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I’m standing out in the open. I have a moment of hesitation. I grab his vest and
I start dragging. He gets heavier. I heard a voice. I start yelling at him,
like, “Check, check. See where I’m hit.” He goes, “there’s a hole,”
and the only thing I can think to ask is, “How big is it?” Next thing I know,
lights go out. Growing up in
New York was interesting. You didn’t just
live left to right — you lived up and down. It was almost like
being a ghost. I could kind of just
draft in, draft out, watch what was happening
and then just kind of move on. I definitely yearned
for a connection. I yearned to be
established in one place. My father was never
really part of my life. The few times he would come
around, it was just fights. For as long as I
could remember, I was always looking
for a way out. I wanted to fight back,
take control of my own life, take control of that
feeling of helplessness and powerlessness. I was a soldier. Down to my bones
and in my DNA. I’d found a family,
I had found a purpose. It really was
just ripped away. And it was almost like
being back to square one, just on my own again. Just kind of floating
through life, like day in, day out, just
doing nothing for so long. I grew up idolizing
the families on TV — the mom and dad
and the kids. You had the challenges of
being a married family, but you know, you would
also see that love, that bond between people. And it’s something that
I didn’t understand. When I finally found
the right person to be with and
spend my life with, I was just not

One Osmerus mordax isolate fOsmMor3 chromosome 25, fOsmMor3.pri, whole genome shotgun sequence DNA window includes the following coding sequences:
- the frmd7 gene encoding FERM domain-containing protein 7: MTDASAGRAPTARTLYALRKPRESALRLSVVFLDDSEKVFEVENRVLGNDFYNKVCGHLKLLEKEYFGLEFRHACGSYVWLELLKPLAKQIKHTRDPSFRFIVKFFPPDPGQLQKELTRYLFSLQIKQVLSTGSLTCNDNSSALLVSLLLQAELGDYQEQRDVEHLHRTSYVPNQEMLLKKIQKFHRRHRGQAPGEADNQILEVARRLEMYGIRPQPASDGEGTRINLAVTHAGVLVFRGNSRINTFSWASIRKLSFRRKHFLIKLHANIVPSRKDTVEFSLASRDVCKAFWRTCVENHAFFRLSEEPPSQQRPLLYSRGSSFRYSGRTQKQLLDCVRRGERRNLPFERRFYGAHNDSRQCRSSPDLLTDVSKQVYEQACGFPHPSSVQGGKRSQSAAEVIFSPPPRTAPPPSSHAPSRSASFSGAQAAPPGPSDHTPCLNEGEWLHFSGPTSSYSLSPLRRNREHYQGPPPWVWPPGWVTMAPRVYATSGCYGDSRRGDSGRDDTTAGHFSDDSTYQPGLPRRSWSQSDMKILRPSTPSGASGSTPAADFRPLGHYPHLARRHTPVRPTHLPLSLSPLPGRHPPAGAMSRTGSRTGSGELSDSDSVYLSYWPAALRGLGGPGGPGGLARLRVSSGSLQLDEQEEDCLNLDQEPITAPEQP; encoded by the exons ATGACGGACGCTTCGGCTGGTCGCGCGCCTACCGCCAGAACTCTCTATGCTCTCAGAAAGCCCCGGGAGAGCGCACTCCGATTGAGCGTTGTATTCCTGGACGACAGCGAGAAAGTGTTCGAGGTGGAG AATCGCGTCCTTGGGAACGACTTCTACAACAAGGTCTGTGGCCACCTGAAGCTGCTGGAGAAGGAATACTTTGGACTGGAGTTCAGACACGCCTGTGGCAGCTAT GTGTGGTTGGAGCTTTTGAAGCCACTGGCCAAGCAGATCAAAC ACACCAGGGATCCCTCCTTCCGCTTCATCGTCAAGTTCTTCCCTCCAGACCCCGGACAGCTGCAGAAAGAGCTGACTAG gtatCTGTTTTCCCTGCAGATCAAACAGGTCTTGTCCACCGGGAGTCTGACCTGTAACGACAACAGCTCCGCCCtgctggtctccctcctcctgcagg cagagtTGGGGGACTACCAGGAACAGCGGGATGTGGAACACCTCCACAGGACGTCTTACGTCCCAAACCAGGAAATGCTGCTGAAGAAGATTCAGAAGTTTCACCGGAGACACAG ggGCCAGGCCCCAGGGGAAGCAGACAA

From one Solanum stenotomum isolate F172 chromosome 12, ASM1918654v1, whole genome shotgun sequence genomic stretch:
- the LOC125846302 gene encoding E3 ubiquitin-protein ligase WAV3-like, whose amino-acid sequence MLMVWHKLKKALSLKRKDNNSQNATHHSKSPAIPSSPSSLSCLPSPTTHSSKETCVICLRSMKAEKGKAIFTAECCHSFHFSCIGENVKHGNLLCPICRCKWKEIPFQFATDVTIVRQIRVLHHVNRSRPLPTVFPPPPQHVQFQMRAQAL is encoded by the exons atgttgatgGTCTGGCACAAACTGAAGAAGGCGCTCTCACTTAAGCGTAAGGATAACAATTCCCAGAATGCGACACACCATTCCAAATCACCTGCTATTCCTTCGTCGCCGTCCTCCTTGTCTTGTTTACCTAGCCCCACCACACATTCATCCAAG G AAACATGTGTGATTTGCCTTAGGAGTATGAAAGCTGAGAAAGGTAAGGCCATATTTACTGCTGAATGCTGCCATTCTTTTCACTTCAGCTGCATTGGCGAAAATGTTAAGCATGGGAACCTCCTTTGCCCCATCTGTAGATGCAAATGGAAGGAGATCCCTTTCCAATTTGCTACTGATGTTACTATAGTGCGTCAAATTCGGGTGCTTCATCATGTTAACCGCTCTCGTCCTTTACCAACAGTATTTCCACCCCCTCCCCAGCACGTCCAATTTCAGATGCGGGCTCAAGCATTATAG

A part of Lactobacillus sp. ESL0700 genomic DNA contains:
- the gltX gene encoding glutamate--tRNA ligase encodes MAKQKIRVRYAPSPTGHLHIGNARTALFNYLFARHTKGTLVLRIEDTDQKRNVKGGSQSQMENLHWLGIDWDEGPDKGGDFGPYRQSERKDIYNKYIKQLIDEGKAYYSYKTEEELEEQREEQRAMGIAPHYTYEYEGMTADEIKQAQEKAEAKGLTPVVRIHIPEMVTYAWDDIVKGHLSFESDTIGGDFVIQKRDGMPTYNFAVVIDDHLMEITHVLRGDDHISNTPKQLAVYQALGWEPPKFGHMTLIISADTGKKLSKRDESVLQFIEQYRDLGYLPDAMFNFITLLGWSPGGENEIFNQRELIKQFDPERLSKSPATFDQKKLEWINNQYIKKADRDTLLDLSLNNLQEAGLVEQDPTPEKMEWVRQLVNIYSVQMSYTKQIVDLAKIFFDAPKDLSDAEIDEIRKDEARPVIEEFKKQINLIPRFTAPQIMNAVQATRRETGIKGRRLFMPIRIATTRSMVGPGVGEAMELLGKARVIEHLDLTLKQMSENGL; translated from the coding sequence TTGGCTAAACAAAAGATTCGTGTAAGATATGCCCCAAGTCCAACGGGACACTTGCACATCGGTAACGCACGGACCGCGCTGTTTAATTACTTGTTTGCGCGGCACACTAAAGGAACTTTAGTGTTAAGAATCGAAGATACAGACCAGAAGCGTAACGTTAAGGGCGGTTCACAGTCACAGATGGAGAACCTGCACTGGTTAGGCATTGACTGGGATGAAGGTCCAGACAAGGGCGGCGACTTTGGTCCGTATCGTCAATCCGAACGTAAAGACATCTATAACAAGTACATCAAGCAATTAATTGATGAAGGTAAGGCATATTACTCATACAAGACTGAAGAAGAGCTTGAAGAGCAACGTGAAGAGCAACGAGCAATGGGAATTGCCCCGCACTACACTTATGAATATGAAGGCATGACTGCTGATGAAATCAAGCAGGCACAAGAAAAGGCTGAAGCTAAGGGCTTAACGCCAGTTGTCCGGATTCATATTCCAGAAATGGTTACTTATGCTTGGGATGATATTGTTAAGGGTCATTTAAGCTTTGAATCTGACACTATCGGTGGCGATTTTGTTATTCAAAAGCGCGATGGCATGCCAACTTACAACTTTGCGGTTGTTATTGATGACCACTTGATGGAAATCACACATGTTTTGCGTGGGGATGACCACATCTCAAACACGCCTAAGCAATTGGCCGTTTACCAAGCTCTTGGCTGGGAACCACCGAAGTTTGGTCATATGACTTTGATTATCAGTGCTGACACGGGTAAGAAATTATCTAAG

confident that I could raise a child, physically. I didn’t want them to grow
up feeling like maybe he didn’t want me because
he never picked me up. I can recall weeks
where I didn’t step foot outside the house. And what kind of
father can’t even go in the yard to
play with my kid? If not for my wife, I would
have been drifting forever. All these things you’re
throwing into that hole, and little by little it
starts to kind of fill itself. After 11 years of marriage,
I looked at my wife and I said, “You know, things
have been going really well for a while. Let’s screw it up. Let’s have a kid.” The first year is
definitely — keep them alive. Make sure they
don’t fall down. I feel like it’s
my job to give him the very basics
of truth, justice, and honor and integrity,
selflessness and service, then to let him decide
what’s most important to him. I don’t want it ever
to be boys can’t cry. It was always suck
it up, you drive on. You get shot, get up,
you rub some dirt in it. You never show weakness. After I was
injured, I honestly have never felt more alone. In this day and age
where we’re so connected, it seems we’re so isolated. I felt that I had no
one I could go to. I wanted a father in my life. I missed the idea of him. I never want that for him. My hope is that I can
be his biggest champion. I don’t want him
to think of dad as this disabled vet
or this war hero or whatever have you,
but just dad, the guy that’s always
had my back.

Tony wyaad

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